MY TURN: TOM GOERGEN: Economically, Let's Look Before We Leap
The economic crisis is grave, warranting all the coverage and concern it has generated. We are facing, and have already made, choices that will dramatically effect our everyday lives. Especially, and sadly, the lives of future generations.
The consensus of the brightest minds and regular Americans appears to be that we have to do something, even if it makes matters worse. It seems a little like being told you have a brain tumor, then seeking out your 5-year-old to operate with a rusty pocketknife.
Let's consider a few alternatives before we jump off the financial cliff.
Perhaps instead of a multitrillion-dollar taxpayer bailout for the biggest banks, those most complicit in the chicanery, we could restrict the largesse to community banks. They are more likely to lend to Main Street America.
Too big to fail is too big, period. Let the big money-center banks declare bankruptcy if they are in real trouble. After the shareholders, bondholders and management take their well-deserved losses, the FDIC could step in and operate them. Sheila Bair seems to have done a good job resolving IndyMac Bank.
The big banks could finally begin lending to productive America, instead of speculative ventures. Old management could be sacked. When our economy has turned around and their balance sheets are back in the black, reprivatize them, using the proceeds to pay down the national debt.
Did future generations ask financiers to bet their prosperity on risky, mortgage-backed securities? Collateralized debt obligations? Credit default swaps?
Warren Buffet called derivatives "financial weapons of mass destruction." Side bets on the point spread of the Super Bowl would have given better odds. Will our grandchildren benefit from a massive bailout? Do they deserve to pay for it?
Financiers were living high while losing fortunes. If someone you know, but don't particularly like, loses his house in a rigged poker game, would you suggest risking yours on the slim chance of bailing him out? We should let the hedge funds and other holders of derivatives bear their losses, too.
A severe recession will happen no matter what we do. We can survive it better if we accept whatever pain is absolutely necessary, while helping the real economy function as best it can in a down cycle.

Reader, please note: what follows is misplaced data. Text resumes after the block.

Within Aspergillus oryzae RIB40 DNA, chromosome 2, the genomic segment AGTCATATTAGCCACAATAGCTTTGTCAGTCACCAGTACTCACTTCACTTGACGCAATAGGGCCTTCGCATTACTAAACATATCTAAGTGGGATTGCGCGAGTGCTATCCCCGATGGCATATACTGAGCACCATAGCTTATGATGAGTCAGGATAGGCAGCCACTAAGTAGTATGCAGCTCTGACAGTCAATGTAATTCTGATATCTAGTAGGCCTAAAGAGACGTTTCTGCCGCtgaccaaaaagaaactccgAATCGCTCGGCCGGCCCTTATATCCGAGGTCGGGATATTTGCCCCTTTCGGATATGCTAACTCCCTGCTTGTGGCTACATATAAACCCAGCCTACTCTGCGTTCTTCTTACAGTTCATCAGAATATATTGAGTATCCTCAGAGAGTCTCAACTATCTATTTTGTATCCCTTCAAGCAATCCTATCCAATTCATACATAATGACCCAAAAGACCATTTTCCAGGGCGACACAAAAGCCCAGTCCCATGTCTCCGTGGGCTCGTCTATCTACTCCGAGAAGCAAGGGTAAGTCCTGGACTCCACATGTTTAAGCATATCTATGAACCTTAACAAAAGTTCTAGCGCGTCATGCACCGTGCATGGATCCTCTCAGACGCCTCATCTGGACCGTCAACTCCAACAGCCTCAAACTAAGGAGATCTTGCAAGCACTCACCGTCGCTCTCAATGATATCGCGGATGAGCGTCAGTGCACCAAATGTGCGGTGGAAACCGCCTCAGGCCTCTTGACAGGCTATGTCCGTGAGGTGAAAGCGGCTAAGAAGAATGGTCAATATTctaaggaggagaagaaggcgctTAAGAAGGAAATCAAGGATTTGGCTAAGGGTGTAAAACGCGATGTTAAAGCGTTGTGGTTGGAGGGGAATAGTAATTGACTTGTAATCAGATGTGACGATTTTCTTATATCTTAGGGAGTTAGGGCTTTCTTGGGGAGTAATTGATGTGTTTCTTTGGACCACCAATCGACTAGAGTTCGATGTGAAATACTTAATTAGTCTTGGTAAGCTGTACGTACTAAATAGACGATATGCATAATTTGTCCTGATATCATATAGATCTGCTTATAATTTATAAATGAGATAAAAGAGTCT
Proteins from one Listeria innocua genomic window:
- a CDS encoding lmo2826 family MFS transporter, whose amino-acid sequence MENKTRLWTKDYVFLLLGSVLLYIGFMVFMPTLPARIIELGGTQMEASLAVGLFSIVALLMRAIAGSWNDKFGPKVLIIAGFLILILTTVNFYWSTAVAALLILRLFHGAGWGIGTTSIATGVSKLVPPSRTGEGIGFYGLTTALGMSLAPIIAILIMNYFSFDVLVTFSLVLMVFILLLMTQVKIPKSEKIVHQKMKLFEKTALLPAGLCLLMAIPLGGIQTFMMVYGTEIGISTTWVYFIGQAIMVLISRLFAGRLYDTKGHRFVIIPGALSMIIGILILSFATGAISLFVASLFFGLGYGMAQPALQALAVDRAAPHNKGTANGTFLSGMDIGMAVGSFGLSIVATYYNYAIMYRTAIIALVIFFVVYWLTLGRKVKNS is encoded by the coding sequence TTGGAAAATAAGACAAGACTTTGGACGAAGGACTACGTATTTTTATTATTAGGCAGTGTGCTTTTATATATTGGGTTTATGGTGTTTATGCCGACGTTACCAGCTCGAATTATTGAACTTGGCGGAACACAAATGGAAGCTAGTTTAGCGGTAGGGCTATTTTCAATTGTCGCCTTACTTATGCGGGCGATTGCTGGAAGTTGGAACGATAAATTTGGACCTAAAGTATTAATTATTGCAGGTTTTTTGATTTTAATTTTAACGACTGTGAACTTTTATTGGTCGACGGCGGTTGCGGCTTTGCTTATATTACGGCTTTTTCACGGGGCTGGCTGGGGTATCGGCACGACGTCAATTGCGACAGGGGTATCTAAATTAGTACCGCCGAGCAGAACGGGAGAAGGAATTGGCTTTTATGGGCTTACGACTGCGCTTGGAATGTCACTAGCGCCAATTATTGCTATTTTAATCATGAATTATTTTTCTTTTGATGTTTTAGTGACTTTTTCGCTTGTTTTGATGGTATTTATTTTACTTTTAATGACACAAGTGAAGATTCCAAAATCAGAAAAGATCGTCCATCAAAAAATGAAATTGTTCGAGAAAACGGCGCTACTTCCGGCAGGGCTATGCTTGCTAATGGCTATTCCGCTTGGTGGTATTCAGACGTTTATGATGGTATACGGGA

Help mortgagors stay in their homes, wherever their payments can reasonably be adjusted to their ability to pay. Thereby keeping the housing market from hitting bottom and helping out responsible borrowers, too.
We cannot maintain a decent standard of living with 11 million jobless Americans. If your customers are out of work, your own business will suffer.
Since the private sector is temporarily unable to create jobs, laying off record numbers, the government must step in, temporarily, to provide work as a last resort. As the economy recovers, job programs can end. We had the WPA and CCC during our last depression. It didn't spell the end of the nation or free enterprise.
Work programs should employ Americans directly, without a share for Halliburton or their ilk.
Americans employed stringing electrical wire to connect wind farms in the Midwest and solar farms in the West to our cities will have created something which will generate a return on the money spent for their wages.
Compare that to filling the multitrillion-dollar financial hole created by derivatives. Hiring three million people for one year at a salary of $20,000 each costs $60 billion. Workers spend and pay taxes, creating demand that helps to revive the real economy.
We are already $10.6 trillion in debt -- $35,000 per American. The cupboard is bare. Every dollar used to bail out bankers or stimulate the economy will have to be borrowed. Borrowing will have a cost in either rising taxes, slower economic growth, inflation, default, or several of the above. We are sinking fast, like a Third World country.
Our "brilliant" Federal Reserve chairman, Ben Bernanke, is treating the economy like his private study lab, testing out his pet, wacky theories. The Fed's balance sheet is now bursting with questionable assets. The Federal Reserve will become the ultimate "bad bank," stoking the fires of inflation.
As of November, between the Fed and the Treasury, our government pledged $7.8 trillion to end the financial crisis. Little result, more to come, $800 billion in stimulus. Are we digging in a bottomless pit?
Economics is an art, not a science. Whatever choices are made, let's hope they work out for America.
Tom Goergen lives in Southern Pines. Contact him at email@example.com.
More like this story